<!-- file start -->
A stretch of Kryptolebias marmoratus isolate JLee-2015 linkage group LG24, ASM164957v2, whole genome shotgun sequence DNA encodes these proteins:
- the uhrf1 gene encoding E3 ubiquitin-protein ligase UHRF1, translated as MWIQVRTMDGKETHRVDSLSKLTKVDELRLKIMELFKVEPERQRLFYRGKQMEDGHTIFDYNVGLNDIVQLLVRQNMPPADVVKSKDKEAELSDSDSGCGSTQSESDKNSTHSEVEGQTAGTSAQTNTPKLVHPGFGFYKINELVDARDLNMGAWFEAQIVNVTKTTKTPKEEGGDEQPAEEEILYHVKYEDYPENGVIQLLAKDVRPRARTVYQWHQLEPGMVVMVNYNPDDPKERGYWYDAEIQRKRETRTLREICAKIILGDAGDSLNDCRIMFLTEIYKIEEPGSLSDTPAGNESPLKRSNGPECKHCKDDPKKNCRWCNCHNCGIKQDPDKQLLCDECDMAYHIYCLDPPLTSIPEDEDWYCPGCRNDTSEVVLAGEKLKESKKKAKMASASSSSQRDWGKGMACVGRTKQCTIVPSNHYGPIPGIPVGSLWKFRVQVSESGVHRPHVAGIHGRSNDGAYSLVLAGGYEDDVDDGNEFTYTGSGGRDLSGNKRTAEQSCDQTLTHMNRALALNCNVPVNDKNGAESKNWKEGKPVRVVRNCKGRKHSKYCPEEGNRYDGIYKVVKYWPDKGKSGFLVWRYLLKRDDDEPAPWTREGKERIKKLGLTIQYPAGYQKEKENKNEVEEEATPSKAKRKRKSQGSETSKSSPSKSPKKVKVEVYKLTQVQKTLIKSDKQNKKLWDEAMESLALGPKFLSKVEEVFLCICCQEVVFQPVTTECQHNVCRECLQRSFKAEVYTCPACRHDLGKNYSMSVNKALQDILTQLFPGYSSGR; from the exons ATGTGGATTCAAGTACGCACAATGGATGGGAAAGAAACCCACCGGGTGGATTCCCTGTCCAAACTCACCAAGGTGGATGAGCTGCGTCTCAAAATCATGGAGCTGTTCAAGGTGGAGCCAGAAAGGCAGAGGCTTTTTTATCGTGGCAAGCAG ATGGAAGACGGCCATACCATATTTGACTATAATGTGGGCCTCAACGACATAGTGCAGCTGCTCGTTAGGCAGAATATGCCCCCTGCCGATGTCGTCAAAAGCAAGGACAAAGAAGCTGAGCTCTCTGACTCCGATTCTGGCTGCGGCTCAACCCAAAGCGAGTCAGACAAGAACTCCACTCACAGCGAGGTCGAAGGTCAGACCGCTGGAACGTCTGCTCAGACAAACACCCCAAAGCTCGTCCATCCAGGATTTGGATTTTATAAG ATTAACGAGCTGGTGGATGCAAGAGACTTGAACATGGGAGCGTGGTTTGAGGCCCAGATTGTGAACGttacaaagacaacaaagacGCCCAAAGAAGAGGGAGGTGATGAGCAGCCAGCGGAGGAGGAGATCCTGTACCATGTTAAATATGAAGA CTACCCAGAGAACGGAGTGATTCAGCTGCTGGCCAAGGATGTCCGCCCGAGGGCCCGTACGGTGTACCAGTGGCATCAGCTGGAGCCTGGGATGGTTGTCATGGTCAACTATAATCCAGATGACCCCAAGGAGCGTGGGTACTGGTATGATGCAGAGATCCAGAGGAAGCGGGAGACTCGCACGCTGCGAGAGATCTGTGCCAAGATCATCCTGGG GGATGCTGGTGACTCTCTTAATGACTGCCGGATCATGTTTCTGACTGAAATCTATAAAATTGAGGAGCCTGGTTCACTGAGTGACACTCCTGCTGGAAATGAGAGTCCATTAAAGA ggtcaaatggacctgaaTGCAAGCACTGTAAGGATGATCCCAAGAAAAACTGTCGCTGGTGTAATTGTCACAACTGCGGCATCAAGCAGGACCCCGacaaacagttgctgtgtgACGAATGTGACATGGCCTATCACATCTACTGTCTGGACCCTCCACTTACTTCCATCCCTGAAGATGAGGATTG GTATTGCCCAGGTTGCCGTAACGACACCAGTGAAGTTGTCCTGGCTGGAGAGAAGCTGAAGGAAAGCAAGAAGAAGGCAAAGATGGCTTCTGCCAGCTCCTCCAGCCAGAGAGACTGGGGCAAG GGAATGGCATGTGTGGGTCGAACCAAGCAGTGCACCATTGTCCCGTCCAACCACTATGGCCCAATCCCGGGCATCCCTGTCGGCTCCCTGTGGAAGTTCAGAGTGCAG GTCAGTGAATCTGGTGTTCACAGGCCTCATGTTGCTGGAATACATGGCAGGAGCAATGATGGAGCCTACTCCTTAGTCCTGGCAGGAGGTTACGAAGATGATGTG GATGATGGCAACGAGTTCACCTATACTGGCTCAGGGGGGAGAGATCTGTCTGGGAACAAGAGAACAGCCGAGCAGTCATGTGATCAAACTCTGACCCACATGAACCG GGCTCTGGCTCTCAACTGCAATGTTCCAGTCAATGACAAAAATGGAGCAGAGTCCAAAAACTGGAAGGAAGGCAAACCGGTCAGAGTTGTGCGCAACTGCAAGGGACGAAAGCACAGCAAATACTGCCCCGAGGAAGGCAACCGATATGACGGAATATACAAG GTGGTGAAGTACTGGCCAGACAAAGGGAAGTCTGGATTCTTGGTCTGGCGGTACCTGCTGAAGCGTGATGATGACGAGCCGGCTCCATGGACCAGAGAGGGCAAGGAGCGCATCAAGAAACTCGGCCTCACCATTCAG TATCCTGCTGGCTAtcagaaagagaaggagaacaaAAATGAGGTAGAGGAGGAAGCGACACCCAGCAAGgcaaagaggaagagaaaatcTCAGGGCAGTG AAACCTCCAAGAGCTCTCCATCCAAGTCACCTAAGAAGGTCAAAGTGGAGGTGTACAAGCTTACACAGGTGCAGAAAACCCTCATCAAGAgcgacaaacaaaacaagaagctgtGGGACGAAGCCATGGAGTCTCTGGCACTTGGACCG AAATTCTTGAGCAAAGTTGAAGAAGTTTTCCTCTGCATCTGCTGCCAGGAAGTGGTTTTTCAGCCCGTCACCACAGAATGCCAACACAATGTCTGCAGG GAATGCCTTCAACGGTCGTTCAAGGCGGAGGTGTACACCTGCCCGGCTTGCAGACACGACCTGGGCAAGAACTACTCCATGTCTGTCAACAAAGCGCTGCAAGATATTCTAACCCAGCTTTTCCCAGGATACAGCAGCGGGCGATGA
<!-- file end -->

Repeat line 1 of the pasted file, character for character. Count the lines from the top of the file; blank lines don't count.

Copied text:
A stretch of Kryptolebias marmoratus isolate JLee-2015 linkage group LG24, ASM164957v2, whole genome shotgun sequence DNA encodes these proteins: